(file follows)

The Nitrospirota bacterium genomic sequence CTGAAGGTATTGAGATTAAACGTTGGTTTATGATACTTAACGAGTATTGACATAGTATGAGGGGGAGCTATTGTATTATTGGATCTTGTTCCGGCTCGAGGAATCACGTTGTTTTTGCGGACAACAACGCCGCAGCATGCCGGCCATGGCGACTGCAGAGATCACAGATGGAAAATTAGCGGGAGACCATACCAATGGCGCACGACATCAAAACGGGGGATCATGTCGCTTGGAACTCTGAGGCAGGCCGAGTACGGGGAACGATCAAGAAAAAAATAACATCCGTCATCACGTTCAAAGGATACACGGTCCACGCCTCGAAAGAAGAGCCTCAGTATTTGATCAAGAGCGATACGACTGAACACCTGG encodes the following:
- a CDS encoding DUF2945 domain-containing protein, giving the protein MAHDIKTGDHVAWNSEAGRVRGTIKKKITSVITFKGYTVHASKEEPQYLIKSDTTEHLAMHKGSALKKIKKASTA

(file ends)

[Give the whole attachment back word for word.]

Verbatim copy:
The Nitrospirota bacterium genomic sequence CTGAAGGTATTGAGATTAAACGTTGGTTTATGATACTTAACGAGTATTGACATAGTATGAGGGGGAGCTATTGTATTATTGGATCTTGTTCCGGCTCGAGGAATCACGTTGTTTTTGCGGACAACAACGCCGCAGCATGCCGGCCATGGCGACTGCAGAGATCACAGATGGAAAATTAGCGGGAGACCATACCAATGGCGCACGACATCAAAACGGGGGATCATGTCGCTTGGAACTCTGAGGCAGGCCGAGTACGGGGAACGATCAAGAAAAAAATAACATCCGTCATCACGTTCAAAGGATACACGGTCCACGCCTCGAAAGAAGAGCCTCAGTATTTGATCAAGAGCGATACGACTGAACACCTGG encodes the following:
- a CDS encoding DUF2945 domain-containing protein, giving the protein MAHDIKTGDHVAWNSEAGRVRGTIKKKITSVITFKGYTVHASKEEPQYLIKSDTTEHLAMHKGSALKKIKKASTA